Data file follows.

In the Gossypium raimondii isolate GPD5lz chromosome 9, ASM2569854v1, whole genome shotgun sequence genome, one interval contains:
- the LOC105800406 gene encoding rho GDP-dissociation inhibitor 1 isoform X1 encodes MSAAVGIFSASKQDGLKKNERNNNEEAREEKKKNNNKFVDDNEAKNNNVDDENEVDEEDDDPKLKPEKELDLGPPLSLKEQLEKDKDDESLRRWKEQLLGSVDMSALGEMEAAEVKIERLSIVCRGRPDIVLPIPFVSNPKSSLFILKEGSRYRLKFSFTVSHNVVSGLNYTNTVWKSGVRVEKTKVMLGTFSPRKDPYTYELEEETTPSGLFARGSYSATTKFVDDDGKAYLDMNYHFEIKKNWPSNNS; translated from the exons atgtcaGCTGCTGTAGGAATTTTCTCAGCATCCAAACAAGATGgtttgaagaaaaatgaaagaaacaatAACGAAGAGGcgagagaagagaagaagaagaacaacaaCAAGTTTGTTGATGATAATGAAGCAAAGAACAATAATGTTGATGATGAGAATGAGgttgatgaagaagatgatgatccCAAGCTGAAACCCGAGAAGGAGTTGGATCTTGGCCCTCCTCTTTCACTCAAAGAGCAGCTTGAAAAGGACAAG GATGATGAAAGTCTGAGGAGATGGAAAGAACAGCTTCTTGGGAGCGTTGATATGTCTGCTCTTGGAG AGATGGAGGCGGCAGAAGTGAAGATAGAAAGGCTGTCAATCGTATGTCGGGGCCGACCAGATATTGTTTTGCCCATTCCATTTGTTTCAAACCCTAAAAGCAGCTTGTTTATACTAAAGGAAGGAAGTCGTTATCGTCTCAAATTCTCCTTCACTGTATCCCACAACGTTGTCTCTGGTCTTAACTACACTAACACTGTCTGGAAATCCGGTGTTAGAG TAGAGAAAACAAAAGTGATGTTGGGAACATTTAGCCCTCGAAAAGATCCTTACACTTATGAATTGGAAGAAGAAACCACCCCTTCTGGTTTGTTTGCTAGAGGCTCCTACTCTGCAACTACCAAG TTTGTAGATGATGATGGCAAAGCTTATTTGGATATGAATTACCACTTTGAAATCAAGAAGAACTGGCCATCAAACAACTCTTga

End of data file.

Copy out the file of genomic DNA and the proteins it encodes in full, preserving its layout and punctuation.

In the Gossypium raimondii isolate GPD5lz chromosome 9, ASM2569854v1, whole genome shotgun sequence genome, one interval contains:
- the LOC105800406 gene encoding rho GDP-dissociation inhibitor 1 isoform X1 encodes MSAAVGIFSASKQDGLKKNERNNNEEAREEKKKNNNKFVDDNEAKNNNVDDENEVDEEDDDPKLKPEKELDLGPPLSLKEQLEKDKDDESLRRWKEQLLGSVDMSALGEMEAAEVKIERLSIVCRGRPDIVLPIPFVSNPKSSLFILKEGSRYRLKFSFTVSHNVVSGLNYTNTVWKSGVRVEKTKVMLGTFSPRKDPYTYELEEETTPSGLFARGSYSATTKFVDDDGKAYLDMNYHFEIKKNWPSNNS; translated from the exons atgtcaGCTGCTGTAGGAATTTTCTCAGCATCCAAACAAGATGgtttgaagaaaaatgaaagaaacaatAACGAAGAGGcgagagaagagaagaagaagaacaacaaCAAGTTTGTTGATGATAATGAAGCAAAGAACAATAATGTTGATGATGAGAATGAGgttgatgaagaagatgatgatccCAAGCTGAAACCCGAGAAGGAGTTGGATCTTGGCCCTCCTCTTTCACTCAAAGAGCAGCTTGAAAAGGACAAG GATGATGAAAGTCTGAGGAGATGGAAAGAACAGCTTCTTGGGAGCGTTGATATGTCTGCTCTTGGAG AGATGGAGGCGGCAGAAGTGAAGATAGAAAGGCTGTCAATCGTATGTCGGGGCCGACCAGATATTGTTTTGCCCATTCCATTTGTTTCAAACCCTAAAAGCAGCTTGTTTATACTAAAGGAAGGAAGTCGTTATCGTCTCAAATTCTCCTTCACTGTATCCCACAACGTTGTCTCTGGTCTTAACTACACTAACACTGTCTGGAAATCCGGTGTTAGAG TAGAGAAAACAAAAGTGATGTTGGGAACATTTAGCCCTCGAAAAGATCCTTACACTTATGAATTGGAAGAAGAAACCACCCCTTCTGGTTTGTTTGCTAGAGGCTCCTACTCTGCAACTACCAAG TTTGTAGATGATGATGGCAAAGCTTATTTGGATATGAATTACCACTTTGAAATCAAGAAGAACTGGCCATCAAACAACTCTTga